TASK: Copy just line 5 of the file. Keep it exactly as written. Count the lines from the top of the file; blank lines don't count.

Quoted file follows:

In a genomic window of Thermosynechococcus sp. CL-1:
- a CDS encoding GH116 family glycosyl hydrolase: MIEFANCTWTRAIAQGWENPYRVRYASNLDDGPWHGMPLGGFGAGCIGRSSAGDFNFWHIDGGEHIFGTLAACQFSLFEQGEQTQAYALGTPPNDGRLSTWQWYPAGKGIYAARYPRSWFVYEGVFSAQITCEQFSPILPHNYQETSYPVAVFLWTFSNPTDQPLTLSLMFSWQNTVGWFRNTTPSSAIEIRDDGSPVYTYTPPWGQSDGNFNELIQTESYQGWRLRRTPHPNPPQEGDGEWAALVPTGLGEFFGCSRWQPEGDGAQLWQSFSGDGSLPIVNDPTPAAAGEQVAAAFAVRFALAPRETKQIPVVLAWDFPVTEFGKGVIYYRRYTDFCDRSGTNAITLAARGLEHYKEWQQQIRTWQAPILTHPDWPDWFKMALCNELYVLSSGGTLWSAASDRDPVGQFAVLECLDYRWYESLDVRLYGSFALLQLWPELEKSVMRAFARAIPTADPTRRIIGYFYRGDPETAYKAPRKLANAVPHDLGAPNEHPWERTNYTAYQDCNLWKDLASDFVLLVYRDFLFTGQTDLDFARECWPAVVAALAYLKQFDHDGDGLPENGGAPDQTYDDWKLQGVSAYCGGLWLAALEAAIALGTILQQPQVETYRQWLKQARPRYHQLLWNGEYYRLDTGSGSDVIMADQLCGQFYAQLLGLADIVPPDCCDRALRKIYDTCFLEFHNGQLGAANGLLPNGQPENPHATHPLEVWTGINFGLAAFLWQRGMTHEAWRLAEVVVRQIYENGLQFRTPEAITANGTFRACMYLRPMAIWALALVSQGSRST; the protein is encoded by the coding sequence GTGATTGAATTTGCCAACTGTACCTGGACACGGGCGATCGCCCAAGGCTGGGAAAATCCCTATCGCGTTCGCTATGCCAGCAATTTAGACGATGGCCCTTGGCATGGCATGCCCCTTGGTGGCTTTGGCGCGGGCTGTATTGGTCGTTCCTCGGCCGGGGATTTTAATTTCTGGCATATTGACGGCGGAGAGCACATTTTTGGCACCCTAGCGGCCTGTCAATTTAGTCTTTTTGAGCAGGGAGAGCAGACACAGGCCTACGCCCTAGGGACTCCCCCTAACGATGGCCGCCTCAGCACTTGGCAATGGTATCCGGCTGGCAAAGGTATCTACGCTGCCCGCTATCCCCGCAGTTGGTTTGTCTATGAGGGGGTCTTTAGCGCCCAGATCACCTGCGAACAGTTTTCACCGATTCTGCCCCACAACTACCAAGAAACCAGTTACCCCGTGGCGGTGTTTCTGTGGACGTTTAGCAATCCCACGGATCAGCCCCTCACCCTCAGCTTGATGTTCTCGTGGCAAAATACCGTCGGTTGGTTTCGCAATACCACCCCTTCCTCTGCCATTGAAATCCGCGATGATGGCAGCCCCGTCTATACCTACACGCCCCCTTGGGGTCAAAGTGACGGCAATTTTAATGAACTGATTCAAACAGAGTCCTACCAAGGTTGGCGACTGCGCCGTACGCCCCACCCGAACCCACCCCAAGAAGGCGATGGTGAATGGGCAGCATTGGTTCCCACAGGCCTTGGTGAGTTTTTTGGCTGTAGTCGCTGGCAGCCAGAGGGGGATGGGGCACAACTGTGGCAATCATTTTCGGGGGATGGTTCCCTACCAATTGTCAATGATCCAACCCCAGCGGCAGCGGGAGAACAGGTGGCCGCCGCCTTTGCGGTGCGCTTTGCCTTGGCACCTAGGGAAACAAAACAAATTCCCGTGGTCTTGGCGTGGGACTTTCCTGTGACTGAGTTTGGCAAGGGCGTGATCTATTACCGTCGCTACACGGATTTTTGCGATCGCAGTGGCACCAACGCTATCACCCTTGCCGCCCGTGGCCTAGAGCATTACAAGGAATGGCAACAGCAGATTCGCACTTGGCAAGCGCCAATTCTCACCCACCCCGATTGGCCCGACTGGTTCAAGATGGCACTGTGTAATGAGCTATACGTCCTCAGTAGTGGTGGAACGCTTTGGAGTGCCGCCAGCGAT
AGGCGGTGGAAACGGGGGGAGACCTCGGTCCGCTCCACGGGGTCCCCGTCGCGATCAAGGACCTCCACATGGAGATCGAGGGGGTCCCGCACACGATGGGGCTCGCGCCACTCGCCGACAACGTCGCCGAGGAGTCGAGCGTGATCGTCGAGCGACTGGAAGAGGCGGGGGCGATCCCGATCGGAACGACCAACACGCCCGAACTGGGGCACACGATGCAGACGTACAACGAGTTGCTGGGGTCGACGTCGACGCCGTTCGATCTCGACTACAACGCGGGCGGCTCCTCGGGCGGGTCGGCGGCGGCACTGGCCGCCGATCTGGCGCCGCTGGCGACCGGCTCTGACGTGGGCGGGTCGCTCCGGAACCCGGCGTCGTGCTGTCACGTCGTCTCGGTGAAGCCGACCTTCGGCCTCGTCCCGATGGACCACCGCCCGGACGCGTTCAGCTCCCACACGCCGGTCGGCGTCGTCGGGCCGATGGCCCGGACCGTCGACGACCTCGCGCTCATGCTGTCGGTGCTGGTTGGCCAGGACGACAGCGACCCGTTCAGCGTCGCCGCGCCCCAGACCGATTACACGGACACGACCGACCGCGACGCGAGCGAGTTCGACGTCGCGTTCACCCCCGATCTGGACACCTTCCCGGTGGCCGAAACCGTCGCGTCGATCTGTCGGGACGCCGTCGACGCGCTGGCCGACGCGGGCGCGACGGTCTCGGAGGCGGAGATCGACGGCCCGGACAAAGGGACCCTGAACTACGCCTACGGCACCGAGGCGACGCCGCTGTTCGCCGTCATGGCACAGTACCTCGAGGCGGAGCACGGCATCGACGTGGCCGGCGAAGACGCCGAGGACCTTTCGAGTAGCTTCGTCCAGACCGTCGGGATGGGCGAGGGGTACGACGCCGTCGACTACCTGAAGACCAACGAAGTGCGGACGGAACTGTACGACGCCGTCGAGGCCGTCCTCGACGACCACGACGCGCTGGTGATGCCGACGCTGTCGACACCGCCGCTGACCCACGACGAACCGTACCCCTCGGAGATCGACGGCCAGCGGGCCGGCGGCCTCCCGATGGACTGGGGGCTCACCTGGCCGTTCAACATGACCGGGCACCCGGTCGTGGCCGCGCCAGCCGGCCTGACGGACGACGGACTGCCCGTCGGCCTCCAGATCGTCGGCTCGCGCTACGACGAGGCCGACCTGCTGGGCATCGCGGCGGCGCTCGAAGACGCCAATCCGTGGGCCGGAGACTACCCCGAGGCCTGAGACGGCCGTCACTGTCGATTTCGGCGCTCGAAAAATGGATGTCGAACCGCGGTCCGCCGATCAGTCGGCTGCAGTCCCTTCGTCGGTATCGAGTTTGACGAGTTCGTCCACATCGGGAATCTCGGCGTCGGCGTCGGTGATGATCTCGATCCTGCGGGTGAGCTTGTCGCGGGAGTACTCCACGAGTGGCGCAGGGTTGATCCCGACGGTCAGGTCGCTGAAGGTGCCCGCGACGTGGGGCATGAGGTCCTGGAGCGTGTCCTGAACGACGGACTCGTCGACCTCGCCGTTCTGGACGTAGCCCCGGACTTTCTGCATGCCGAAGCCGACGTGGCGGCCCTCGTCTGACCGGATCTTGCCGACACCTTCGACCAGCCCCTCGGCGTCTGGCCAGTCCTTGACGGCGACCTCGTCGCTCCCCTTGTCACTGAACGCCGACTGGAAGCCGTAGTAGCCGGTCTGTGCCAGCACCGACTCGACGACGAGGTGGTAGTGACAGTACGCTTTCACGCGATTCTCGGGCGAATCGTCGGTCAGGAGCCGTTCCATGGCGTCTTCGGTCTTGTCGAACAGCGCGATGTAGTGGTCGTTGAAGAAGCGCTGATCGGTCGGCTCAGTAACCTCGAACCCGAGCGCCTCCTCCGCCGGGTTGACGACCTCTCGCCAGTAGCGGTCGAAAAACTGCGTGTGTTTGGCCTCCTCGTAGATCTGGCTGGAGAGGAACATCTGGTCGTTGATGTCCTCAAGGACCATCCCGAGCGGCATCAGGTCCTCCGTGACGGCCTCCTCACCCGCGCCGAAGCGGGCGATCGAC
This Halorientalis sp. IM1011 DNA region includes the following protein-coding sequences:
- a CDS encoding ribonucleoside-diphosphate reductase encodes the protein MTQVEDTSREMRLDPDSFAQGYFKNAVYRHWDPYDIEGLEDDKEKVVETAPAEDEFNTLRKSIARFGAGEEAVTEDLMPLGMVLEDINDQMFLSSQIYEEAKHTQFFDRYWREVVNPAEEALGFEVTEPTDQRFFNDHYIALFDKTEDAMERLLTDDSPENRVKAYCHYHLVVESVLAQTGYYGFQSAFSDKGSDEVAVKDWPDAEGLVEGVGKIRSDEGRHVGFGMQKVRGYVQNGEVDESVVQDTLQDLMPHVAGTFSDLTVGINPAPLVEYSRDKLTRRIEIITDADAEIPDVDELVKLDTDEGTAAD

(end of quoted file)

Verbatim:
- a CDS encoding ribonucleoside-diphosphate reductase encodes the protein MTQVEDTSREMRLDPDSFAQGYFKNAVYRHWDPYDIEGLEDDKEKVVETAPAEDEFNTLRKSIARFGAGEEAVTEDLMPLGMVLEDINDQMFLSSQIYEEAKHTQFFDRYWREVVNPAEEALGFEVTEPTDQRFFNDHYIALFDKTEDAMERLLTDDSPENRVKAYCHYHLVVESVLAQTGYYGFQSAFSDKGSDEVAVKDWPDAEGLVEGVGKIRSDEGRHVGFGMQKVRGYVQNGEVDESVVQDTLQDLMPHVAGTFSDLTVGINPAPLVEYSRDKLTRRIEIITDADAEIPDVDELVKLDTDEGTAAD